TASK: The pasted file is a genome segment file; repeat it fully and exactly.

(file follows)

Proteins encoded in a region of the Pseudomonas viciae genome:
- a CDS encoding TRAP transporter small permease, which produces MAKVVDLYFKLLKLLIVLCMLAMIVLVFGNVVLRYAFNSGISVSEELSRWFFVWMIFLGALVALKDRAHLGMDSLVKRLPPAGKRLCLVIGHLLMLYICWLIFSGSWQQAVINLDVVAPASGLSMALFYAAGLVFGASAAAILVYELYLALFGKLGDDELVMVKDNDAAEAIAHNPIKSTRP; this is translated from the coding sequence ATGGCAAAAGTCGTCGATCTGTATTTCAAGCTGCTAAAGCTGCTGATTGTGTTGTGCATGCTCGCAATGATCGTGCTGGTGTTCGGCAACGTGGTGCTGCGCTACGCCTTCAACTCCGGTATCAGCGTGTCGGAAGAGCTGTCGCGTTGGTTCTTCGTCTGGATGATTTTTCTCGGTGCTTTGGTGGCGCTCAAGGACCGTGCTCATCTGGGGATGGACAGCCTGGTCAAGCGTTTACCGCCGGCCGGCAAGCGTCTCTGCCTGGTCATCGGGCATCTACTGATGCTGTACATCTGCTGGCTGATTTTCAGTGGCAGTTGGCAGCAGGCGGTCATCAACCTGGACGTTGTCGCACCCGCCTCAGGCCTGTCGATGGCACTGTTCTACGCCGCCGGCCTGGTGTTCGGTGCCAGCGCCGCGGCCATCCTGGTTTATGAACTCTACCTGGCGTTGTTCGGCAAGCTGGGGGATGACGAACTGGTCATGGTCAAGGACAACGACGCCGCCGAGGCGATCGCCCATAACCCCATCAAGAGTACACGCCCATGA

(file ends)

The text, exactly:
Proteins encoded in a region of the Pseudomonas viciae genome:
- a CDS encoding TRAP transporter small permease, which produces MAKVVDLYFKLLKLLIVLCMLAMIVLVFGNVVLRYAFNSGISVSEELSRWFFVWMIFLGALVALKDRAHLGMDSLVKRLPPAGKRLCLVIGHLLMLYICWLIFSGSWQQAVINLDVVAPASGLSMALFYAAGLVFGASAAAILVYELYLALFGKLGDDELVMVKDNDAAEAIAHNPIKSTRP; this is translated from the coding sequence ATGGCAAAAGTCGTCGATCTGTATTTCAAGCTGCTAAAGCTGCTGATTGTGTTGTGCATGCTCGCAATGATCGTGCTGGTGTTCGGCAACGTGGTGCTGCGCTACGCCTTCAACTCCGGTATCAGCGTGTCGGAAGAGCTGTCGCGTTGGTTCTTCGTCTGGATGATTTTTCTCGGTGCTTTGGTGGCGCTCAAGGACCGTGCTCATCTGGGGATGGACAGCCTGGTCAAGCGTTTACCGCCGGCCGGCAAGCGTCTCTGCCTGGTCATCGGGCATCTACTGATGCTGTACATCTGCTGGCTGATTTTCAGTGGCAGTTGGCAGCAGGCGGTCATCAACCTGGACGTTGTCGCACCCGCCTCAGGCCTGTCGATGGCACTGTTCTACGCCGCCGGCCTGGTGTTCGGTGCCAGCGCCGCGGCCATCCTGGTTTATGAACTCTACCTGGCGTTGTTCGGCAAGCTGGGGGATGACGAACTGGTCATGGTCAAGGACAACGACGCCGCCGAGGCGATCGCCCATAACCCCATCAAGAGTACACGCCCATGA